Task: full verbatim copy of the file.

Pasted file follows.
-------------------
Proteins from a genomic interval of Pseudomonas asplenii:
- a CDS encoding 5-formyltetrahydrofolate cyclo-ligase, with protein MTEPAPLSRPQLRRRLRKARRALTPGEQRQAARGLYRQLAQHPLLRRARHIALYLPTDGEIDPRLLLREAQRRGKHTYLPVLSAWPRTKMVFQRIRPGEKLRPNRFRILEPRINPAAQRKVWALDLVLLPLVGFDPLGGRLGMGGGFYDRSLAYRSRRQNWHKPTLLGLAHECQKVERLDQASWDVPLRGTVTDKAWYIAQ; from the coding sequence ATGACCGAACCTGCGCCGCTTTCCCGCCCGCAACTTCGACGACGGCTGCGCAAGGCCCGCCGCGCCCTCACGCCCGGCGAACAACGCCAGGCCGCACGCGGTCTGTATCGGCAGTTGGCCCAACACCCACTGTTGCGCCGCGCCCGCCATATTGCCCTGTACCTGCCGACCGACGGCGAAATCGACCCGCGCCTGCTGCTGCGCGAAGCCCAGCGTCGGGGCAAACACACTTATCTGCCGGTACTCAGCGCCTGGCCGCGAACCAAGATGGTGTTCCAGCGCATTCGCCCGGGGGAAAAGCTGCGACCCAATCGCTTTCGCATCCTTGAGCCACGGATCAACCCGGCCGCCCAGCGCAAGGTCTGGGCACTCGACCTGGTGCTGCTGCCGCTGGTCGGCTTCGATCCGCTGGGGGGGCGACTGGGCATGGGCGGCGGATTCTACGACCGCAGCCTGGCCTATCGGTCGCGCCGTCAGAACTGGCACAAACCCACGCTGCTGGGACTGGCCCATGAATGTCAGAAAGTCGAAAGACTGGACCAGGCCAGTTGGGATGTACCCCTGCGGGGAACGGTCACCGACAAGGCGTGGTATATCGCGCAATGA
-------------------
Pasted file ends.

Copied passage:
Proteins from a genomic interval of Pseudomonas asplenii:
- a CDS encoding 5-formyltetrahydrofolate cyclo-ligase, with protein MTEPAPLSRPQLRRRLRKARRALTPGEQRQAARGLYRQLAQHPLLRRARHIALYLPTDGEIDPRLLLREAQRRGKHTYLPVLSAWPRTKMVFQRIRPGEKLRPNRFRILEPRINPAAQRKVWALDLVLLPLVGFDPLGGRLGMGGGFYDRSLAYRSRRQNWHKPTLLGLAHECQKVERLDQASWDVPLRGTVTDKAWYIAQ; from the coding sequence ATGACCGAACCTGCGCCGCTTTCCCGCCCGCAACTTCGACGACGGCTGCGCAAGGCCCGCCGCGCCCTCACGCCCGGCGAACAACGCCAGGCCGCACGCGGTCTGTATCGGCAGTTGGCCCAACACCCACTGTTGCGCCGCGCCCGCCATATTGCCCTGTACCTGCCGACCGACGGCGAAATCGACCCGCGCCTGCTGCTGCGCGAAGCCCAGCGTCGGGGCAAACACACTTATCTGCCGGTACTCAGCGCCTGGCCGCGAACCAAGATGGTGTTCCAGCGCATTCGCCCGGGGGAAAAGCTGCGACCCAATCGCTTTCGCATCCTTGAGCCACGGATCAACCCGGCCGCCCAGCGCAAGGTCTGGGCACTCGACCTGGTGCTGCTGCCGCTGGTCGGCTTCGATCCGCTGGGGGGGCGACTGGGCATGGGCGGCGGATTCTACGACCGCAGCCTGGCCTATCGGTCGCGCCGTCAGAACTGGCACAAACCCACGCTGCTGGGACTGGCCCATGAATGTCAGAAAGTCGAAAGACTGGACCAGGCCAGTTGGGATGTACCCCTGCGGGGAACGGTCACCGACAAGGCGTGGTATATCGCGCAATGA